In the beginning marketing was a subjective and solely creative discipline. Anecdotally organisations could see that increased awareness of their organisation achieved through advertising or PR could result in an increased level of enquiries and sales, but there was little data driven evidence to factually support these claims. Marketing was a sunken cost and marketing professionals were seen as service providers as opposed to strategic leaders.
The Internet changed the role of marketing. Not only were marketers presented with new channels to distribute messages, they were also gifted the holy grail of being able to see customer behaviour in numbers from the second the marketing material was received, to the enquiry and sale that proceeded it. The Internet maps out all human behaviour and gives clues as to when and why people respond to marketing material. This largely uncelebrated benefit of the Internet has given marketers the data to turn marketing into a science and given us the tools to forecast and control demand streams.
A 2016 US survey of S&P1500 boards over a six-year period found that boards with marketing-experienced members “tended to have better total shareholder return (3 percentage point increase); the results were even stronger when the firm was in the midst of a market share decline.”
Today we manage marketing channels inside a scientific process, showing that a clear understanding of the investment required, and the predicted return, can be illustrated using mathematical formula.
With accurate data and the application of effort in the correct areas, marketing can produce a predictable outcome from a measured input, allowing us to forecast how marketing strategies will impact the enquiries, sales and revenue of an organisation, in advance.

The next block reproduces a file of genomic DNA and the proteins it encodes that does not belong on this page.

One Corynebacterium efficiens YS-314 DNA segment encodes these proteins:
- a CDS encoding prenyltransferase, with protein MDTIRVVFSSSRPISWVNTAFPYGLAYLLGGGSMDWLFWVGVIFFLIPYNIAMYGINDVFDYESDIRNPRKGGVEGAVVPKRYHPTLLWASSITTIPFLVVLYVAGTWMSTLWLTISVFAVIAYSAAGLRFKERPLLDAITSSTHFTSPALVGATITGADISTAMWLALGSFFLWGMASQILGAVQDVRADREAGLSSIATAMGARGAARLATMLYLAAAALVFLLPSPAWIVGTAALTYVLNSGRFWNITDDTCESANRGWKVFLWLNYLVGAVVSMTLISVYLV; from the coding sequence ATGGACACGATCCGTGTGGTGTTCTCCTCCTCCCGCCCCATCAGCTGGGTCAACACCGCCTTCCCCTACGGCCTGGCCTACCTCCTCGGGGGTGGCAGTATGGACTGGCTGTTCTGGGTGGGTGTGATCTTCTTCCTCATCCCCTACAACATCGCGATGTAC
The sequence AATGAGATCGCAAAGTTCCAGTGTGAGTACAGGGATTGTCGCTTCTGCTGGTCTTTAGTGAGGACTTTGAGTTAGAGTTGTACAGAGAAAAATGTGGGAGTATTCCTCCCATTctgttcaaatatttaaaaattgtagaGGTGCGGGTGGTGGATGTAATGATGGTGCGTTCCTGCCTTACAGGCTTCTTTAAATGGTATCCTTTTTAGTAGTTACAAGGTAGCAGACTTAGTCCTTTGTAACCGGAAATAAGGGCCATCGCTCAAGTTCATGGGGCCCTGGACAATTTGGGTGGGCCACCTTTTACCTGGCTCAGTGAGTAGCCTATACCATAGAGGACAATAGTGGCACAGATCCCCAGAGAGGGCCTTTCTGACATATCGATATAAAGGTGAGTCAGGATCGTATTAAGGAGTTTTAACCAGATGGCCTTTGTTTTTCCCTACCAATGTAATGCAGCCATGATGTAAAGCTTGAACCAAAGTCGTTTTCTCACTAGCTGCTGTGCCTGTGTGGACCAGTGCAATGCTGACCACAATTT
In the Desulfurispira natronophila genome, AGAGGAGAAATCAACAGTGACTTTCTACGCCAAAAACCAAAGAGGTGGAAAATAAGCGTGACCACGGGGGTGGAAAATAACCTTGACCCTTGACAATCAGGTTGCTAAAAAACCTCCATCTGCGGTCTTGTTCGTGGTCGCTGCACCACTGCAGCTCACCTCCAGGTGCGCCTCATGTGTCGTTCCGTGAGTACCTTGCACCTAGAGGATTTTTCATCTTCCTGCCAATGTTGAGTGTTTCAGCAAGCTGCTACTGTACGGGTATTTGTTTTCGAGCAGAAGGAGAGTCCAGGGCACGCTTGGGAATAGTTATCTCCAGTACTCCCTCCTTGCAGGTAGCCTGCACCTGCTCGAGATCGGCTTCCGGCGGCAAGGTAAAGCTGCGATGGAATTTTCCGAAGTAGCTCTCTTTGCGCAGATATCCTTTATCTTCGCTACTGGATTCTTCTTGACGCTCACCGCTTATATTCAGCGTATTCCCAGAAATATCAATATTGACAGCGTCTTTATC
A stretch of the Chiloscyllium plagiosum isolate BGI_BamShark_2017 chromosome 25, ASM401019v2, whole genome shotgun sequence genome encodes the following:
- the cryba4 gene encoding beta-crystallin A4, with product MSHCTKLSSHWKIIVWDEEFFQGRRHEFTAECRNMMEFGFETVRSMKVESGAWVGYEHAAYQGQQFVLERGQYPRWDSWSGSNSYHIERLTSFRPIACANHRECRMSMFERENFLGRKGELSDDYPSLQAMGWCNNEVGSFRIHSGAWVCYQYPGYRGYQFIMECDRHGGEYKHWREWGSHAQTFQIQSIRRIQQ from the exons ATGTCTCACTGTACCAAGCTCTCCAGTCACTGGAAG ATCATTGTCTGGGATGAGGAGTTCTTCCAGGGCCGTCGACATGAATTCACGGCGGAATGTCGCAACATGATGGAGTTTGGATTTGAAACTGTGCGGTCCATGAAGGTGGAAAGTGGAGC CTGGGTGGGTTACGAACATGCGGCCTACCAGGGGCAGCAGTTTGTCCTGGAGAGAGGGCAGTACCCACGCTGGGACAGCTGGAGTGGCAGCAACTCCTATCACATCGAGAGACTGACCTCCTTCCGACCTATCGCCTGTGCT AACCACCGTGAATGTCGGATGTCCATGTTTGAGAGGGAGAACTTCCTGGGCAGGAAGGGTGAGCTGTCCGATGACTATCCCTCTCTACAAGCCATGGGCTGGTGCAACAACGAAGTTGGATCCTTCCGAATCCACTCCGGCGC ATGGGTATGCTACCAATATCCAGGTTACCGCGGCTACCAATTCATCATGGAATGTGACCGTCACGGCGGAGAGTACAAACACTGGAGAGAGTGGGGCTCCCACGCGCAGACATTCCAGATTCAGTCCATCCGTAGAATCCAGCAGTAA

Marketers now have access to the click-through rate for adverts, content distribution strategies and social posts. We can see conversion rates on website platforms and trending data across any topic we choose and know what the world is talking about before most organisations take their seats in the morning. Importantly, we can then use this information to refine and better our marketing campaigns for the future. Our teams check and analyse data daily and feedback to clients on performance and improvements required to meet business growth aims. We like to measure success for our clients benefit and for our own; a discipline that was once subjective is now accountable and therefore so are we.
A granular, data-driven focus on individual marketing channels means that we can show organisations how one small change in a social media strategy can impact business revenue or how a different way of approaching a CRM strategy can lead to increased business enquiries. We can prepare data models that show all strategic options in advance and offer organisations the chance to choose which direction they would like to take. Paid search marketing is the epitome of this because with a controlled conversion rate, paid search campaigns can be forecast with almost 100% accuracy.
These theories and techniques are not only reserved for online channels. The emergence of attribution modelling has meant that we can now connect traditional offline marketing channels including press and outdoor advertising, with online channels and show a fully transparent account of marketing performance. We can see the impact an advertising campaign has on brand awareness and scrape social platforms to understand how people are talking about the brand.
With all of this information in hand, marketing has become as analytical as it is creative and the profession has become an integral contributor to business growth.
Over the past 2 years Wired Studio has worked hard to support our clients to deliver a better return from their marketing investment:
If you would like to discuss your marketing strategy with the team here at Wired Studio, contact us on 01224 826664 or email email@example.com